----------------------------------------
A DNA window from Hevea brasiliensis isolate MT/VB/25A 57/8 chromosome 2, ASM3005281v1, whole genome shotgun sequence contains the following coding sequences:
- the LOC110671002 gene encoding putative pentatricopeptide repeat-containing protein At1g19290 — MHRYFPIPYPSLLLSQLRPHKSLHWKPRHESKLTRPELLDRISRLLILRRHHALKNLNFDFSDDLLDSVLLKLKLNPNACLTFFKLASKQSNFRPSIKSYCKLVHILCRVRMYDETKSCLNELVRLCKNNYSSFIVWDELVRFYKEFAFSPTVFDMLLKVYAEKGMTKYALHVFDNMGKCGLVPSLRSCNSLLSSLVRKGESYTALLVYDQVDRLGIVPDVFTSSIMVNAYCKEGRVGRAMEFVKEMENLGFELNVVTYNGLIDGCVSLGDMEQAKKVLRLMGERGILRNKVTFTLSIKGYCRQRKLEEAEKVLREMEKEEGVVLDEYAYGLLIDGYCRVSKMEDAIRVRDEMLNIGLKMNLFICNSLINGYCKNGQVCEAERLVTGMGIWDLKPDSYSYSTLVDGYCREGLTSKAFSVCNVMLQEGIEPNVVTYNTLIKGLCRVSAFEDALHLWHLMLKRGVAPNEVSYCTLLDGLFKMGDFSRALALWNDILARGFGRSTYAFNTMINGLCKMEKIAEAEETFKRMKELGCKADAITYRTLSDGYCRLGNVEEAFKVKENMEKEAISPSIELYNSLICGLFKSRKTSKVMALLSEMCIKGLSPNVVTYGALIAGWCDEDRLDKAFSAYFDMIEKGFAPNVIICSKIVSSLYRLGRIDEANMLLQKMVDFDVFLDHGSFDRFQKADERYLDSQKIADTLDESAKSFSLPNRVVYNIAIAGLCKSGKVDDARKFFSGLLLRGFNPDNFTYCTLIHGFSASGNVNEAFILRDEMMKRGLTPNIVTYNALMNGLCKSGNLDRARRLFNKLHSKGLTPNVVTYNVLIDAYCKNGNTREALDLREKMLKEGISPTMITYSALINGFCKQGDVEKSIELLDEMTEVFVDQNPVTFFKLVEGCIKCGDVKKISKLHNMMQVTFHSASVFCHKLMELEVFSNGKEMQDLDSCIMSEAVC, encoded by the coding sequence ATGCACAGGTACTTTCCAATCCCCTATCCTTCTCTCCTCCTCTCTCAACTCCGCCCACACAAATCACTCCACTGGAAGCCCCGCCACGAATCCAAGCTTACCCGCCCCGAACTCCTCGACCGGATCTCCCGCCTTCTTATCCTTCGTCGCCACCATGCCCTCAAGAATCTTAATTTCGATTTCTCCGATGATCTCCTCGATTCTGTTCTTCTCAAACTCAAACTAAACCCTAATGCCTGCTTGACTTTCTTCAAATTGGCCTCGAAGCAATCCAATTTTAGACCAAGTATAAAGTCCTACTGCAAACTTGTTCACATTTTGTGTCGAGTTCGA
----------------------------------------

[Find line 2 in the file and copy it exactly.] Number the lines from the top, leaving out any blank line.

- the LOC110671002 gene encoding putative pentatricopeptide repeat-containing protein At1g19290 — MHRYFPIPYPSLLLSQLRPHKSLHWKPRHESKLTRPELLDRISRLLILRRHHALKNLNFDFSDDLLDSVLLKLKLNPNACLTFFKLASKQSNFRPSIKSYCKLVHILCRVRMYDETKSCLNELVRLCKNNYSSFIVWDELVRFYKEFAFSPTVFDMLLKVYAEKGMTKYALHVFDNMGKCGLVPSLRSCNSLLSSLVRKGESYTALLVYDQVDRLGIVPDVFTSSIMVNAYCKEGRVGRAMEFVKEMENLGFELNVVTYNGLIDGCVSLGDMEQAKKVLRLMGERGILRNKVTFTLSIKGYCRQRKLEEAEKVLREMEKEEGVVLDEYAYGLLIDGYCRVSKMEDAIRVRDEMLNIGLKMNLFICNSLINGYCKNGQVCEAERLVTGMGIWDLKPDSYSYSTLVDGYCREGLTSKAFSVCNVMLQEGIEPNVVTYNTLIKGLCRVSAFEDALHLWHLMLKRGVAPNEVSYCTLLDGLFKMGDFSRALALWNDILARGFGRSTYAFNTMINGLCKMEKIAEAEETFKRMKELGCKADAITYRTLSDGYCRLGNVEEAFKVKENMEKEAISPSIELYNSLICGLFKSRKTSKVMALLSEMCIKGLSPNVVTYGALIAGWCDEDRLDKAFSAYFDMIEKGFAPNVIICSKIVSSLYRLGRIDEANMLLQKMVDFDVFLDHGSFDRFQKADERYLDSQKIADTLDESAKSFSLPNRVVYNIAIAGLCKSGKVDDARKFFSGLLLRGFNPDNFTYCTLIHGFSASGNVNEAFILRDEMMKRGLTPNIVTYNALMNGLCKSGNLDRARRLFNKLHSKGLTPNVVTYNVLIDAYCKNGNTREALDLREKMLKEGISPTMITYSALINGFCKQGDVEKSIELLDEMTEVFVDQNPVTFFKLVEGCIKCGDVKKISKLHNMMQVTFHSASVFCHKLMELEVFSNGKEMQDLDSCIMSEAVC, encoded by the coding sequence ATGCACAGGTACTTTCCAATCCCCTATCCTTCTCTCCTCCTCTCTCAACTCCGCCCACACAAATCACTCCACTGGAAGCCCCGCCACGAATCCAAGCTTACCCGCCCCGAACTCCTCGACCGGATCTCCCGCCTTCTTATCCTTCGTCGCCACCATGCCCTCAAGAATCTTAATTTCGATTTCTCCGATGATCTCCTCGATTCTGTTCTTCTCAAACTCAAACTAAACCCTAATGCCTGCTTGACTTTCTTCAAATTGGCCTCGAAGCAATCCAATTTTAGACCAAGTATAAAGTCCTACTGCAAACTTGTTCACATTTTGTGTCGAGTTCGA